Where Are We Getting Our Advice?

“Proper nutrition and hydration are key ingredients in helping your clients get the most out of their workouts. Keep in mind that since every person is different, exact needs will vary. However, here are some general guidelines…” began an article which I received in my inbox today.

This newsletter is one I receive from IDEA, which I am a member of. IDEA is a a large professional fitness directory.

Guess who they’re affiliated with?

Good old Gatorade, and in today’s newsletter, the subject line is “Nutrition Tips from Gatorade”.

If that doesn’t set the stage for what’s to come, I don’t know what does!

Then, we are given three tips:

  • Start on the Right Foot: Make sure clients start workouts well hydrated and fueled
  • Check-in During Workouts: Ensure your clients are hydrating as they sweat
  • Make Recovery a Priority: Consuming protein and hydrating adequately are pivotal following a workout

Generally speaking, this advice isn’t too far fetched, but if you read between the lines, there is a subtle suggestion to just how those clients might become fueled before, hydrated during and adequately stocked on protein afterward, in the forms of Gatorade’s powdered electrolyte product, ‘thirst quenching beverage’ and a post workout banana, glass of chocolate milk and low fat yogurt, as per the infographic which accompanies this post.

It gets worse.

Not only are we as consumers being given this sage advice, but professionals are too; Gatorade has an institute.

Per wikipedia, The Gatorade Sports Science Institute (GSSI) was established in 1985 and is headquartered in Barrington, Illinois. Its goal is to “share current information and expand knowledge on sports nutrition and exercise science that enhance the performance and well-being of athletes.

Oh, one more thing; I almost forgot to mention that Gatorade is manufactured by PepsiCo, one of the sponsors of the USDA.

As much as it might be nice to believe that when we see another high performing, pro athlete downing a bottle of this chartreuse liquid that we, too need this as a great source of electrolyte replacement, we’ve got to take the high road and sift through the information, where it’s coming from and who benefits when we heed the advice given.

A great article on Livestrong breaks down not only the ingredients, but what they do:

Brominated Vegetable Oil

BMV or brominated vegetable oil is added to certain beverages that contain citrus oils. BMV helps prevent the oils from rising to the surface. It also ensures the stability of the flavor mixture. It is derived from soybean.


Some sugar free varieties of Gatorade contain sucralose, a non-calorie artificial sweetener. Sucralose is added simply to enhance flavor and provide sweetness. Sucralose is sold as Splenda.

High Fructose Corn Syrup

The high fructose corn syrup in Gatorade is a combination of two to three carbohydrates. The high fructose corn syrup contributes glucose, sucrose and fructose to the sports drink. Each is added according to results of scientific data to ensure fluid absorption, energy delivery and desirable taste.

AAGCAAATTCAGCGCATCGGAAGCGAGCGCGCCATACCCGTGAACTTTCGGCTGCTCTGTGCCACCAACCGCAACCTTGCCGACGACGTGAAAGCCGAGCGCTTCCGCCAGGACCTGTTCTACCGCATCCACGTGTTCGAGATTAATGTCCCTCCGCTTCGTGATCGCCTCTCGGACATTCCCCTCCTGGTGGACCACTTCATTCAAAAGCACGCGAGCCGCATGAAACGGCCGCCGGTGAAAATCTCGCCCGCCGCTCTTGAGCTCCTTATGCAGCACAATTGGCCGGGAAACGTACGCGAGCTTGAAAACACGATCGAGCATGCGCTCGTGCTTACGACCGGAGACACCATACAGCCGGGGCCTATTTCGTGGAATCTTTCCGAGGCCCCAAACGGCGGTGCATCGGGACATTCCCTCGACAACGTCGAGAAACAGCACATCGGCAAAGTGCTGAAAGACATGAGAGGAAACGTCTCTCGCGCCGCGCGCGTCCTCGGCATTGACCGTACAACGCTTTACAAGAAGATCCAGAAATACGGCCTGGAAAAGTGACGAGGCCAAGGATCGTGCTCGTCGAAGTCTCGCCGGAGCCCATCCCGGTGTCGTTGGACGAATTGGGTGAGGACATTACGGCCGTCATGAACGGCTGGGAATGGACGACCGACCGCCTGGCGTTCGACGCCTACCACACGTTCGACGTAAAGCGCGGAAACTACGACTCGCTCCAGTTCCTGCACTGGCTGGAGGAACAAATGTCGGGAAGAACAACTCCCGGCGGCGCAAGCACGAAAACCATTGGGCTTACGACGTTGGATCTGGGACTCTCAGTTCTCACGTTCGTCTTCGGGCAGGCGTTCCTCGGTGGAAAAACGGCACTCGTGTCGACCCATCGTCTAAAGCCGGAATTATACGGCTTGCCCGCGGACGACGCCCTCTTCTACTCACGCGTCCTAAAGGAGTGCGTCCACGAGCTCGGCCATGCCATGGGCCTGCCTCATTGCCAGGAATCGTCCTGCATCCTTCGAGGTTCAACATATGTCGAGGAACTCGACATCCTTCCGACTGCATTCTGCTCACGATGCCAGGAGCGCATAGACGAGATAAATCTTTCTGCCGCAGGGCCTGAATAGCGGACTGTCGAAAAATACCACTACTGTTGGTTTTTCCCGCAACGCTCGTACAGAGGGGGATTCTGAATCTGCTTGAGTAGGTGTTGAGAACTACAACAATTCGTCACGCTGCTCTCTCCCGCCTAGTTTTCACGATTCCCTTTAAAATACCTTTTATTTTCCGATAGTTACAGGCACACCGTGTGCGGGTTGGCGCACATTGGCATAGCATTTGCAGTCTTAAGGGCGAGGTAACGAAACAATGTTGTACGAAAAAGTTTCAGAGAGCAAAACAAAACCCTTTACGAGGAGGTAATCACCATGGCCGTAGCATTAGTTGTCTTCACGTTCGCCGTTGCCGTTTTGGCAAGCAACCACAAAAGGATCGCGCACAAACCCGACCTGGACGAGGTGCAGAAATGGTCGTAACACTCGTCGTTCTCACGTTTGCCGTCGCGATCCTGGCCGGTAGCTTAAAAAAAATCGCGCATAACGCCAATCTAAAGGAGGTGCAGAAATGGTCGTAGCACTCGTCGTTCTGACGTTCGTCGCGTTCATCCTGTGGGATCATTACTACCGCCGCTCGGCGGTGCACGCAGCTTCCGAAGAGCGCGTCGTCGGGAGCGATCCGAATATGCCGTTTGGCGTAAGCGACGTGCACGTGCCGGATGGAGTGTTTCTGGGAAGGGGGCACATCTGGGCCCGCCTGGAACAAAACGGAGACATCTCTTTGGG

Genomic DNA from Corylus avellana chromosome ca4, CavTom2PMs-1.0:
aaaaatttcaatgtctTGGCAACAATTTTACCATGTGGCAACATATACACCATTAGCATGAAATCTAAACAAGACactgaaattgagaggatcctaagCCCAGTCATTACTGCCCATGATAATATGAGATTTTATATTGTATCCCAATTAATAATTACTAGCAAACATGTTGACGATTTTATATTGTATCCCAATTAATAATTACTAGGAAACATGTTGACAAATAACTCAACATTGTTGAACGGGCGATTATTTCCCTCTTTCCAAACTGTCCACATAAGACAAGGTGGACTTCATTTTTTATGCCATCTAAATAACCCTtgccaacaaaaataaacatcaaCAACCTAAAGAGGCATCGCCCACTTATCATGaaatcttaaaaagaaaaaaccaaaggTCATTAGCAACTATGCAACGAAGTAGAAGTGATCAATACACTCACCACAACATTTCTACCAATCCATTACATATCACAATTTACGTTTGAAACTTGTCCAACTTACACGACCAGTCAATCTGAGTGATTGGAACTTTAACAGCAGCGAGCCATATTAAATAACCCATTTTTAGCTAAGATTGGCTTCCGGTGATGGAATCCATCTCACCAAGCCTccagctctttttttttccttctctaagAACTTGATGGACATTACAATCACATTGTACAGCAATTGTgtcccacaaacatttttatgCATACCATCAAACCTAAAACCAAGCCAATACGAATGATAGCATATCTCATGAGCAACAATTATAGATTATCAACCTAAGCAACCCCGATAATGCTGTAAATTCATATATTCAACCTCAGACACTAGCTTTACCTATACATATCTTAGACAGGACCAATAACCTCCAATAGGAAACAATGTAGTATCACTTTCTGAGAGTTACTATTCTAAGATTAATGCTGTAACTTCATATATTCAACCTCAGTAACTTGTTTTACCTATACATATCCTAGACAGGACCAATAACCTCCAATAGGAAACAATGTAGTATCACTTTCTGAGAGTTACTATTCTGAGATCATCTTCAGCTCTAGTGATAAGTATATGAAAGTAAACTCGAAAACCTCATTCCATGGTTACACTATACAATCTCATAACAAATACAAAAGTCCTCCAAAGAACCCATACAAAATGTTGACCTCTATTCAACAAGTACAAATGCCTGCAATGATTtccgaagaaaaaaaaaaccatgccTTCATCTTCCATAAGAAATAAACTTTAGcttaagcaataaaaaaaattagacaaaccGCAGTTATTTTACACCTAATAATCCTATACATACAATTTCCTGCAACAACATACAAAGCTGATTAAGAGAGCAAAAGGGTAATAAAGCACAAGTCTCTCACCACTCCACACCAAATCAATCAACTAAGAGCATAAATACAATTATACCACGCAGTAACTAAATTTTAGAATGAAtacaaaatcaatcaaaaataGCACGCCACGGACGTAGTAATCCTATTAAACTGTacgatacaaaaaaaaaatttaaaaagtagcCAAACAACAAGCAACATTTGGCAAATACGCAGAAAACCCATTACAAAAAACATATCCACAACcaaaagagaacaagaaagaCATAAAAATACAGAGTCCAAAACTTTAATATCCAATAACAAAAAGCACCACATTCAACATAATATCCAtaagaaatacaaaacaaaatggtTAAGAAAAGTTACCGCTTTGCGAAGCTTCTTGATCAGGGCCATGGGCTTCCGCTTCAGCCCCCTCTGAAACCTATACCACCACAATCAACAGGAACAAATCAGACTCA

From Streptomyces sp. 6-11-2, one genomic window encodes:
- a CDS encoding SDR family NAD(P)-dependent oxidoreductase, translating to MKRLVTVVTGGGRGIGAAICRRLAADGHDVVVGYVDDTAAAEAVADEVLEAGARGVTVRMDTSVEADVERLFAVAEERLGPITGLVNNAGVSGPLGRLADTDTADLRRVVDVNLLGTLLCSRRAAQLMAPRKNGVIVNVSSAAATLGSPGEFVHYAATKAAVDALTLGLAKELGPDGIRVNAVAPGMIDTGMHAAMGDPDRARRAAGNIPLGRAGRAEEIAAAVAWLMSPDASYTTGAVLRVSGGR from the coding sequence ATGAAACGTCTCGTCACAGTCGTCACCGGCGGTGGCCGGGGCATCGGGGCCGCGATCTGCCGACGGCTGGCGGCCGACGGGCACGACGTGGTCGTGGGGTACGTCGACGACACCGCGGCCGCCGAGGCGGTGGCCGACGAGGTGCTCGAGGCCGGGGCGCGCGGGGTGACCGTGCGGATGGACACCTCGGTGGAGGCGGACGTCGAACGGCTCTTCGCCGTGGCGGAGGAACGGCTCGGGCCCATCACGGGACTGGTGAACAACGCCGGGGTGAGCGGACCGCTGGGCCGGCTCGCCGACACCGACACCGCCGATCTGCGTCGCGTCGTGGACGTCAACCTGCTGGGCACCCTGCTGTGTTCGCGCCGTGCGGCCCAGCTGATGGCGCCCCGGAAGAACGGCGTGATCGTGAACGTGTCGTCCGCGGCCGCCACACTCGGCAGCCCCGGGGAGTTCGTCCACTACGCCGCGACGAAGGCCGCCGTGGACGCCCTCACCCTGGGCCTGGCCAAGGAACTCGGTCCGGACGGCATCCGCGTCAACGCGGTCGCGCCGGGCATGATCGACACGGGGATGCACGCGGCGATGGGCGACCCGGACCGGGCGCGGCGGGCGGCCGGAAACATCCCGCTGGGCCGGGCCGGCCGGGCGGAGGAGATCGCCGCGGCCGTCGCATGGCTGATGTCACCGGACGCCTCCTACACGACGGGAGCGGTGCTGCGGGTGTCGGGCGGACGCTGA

Citric Acid

Citric acid is added for flavor and to act as a preservative.

Natural Flavors

Natural and artificial flavors are added to enhance the flavor that cannot be supplied if fruit juice or certain spices were to be used.


Salt, also known as potassium chloride, is used to enhance taste. It is present in Gatorade to help regulate fluid balance in the body.

Sodium Citrate

Sodium citrate is added to Gatorade to enhance flavor and maintain the stability of active ingredients.

Monopotassium Phosphate

Monopotassium phosphate is added as a source of phosphate and has been approved by the FDA as a heart healthy food.

Glycerol Ester of Wood Rosin

Glycerol ester of wood rosin is used in products that contain citric oils. It prevents the oils from floating to the surface of beverages. It is harvested from the stumps of pine and purified to beverage grade gum. The National Institute of Public Health has declared glycerol ester of wood rosin safe for human consumption.

Artificial Colors

Artificial colors are listed in the ingredients as various dyes or a color with a number. According to Gatorade.com, the colors in Gatorade are present to help consumers differentiate the different flavors. Colors and dyes used in Gatorade are suitable for human consumption as directed by the FDA. The least amount of dye is used to achieve the desired color.

What a brilliant business model!

Fund research geared to demonstrate that a high carb diet (not just high carb, but high refined carb, with corn syrup, no less) is one that is indicated for performance amongst athletes, send out messages to the masses and voila!

Don’t forget the age old advice that everything in moderation is the way to go, including the addictive legal drug, sugar, and you’re ensuring repeat consumers, too.

Add to that the idea that when experts, medical doctors, functional medicine practitioners, elite coaches and the like present topics on the body being fat adapted and all its health benefits, they can be ostracized and ousted from professional circles and networks they may have once had a home in.

Let’s go back about a century.

Maybe there was no ironman racing (there were marathons) but one thing’s for sure; people worked a lot harder from a physical perspective and they weren’t eating items in packages.

Forget about what you feel you believe in, be it Paleo, or Vegan or Gluten free.. and ask yourself if you’re eating food. Did it grow where you live?  Did it run or swim where you live?  How many steps did it take for it to get onto your plate?  How colorful is it?

This is what food is all about.

Whether you’re trying to perform as an athlete, an executive, a busy mom or a human being, we all just need food.

So…eat food. And move!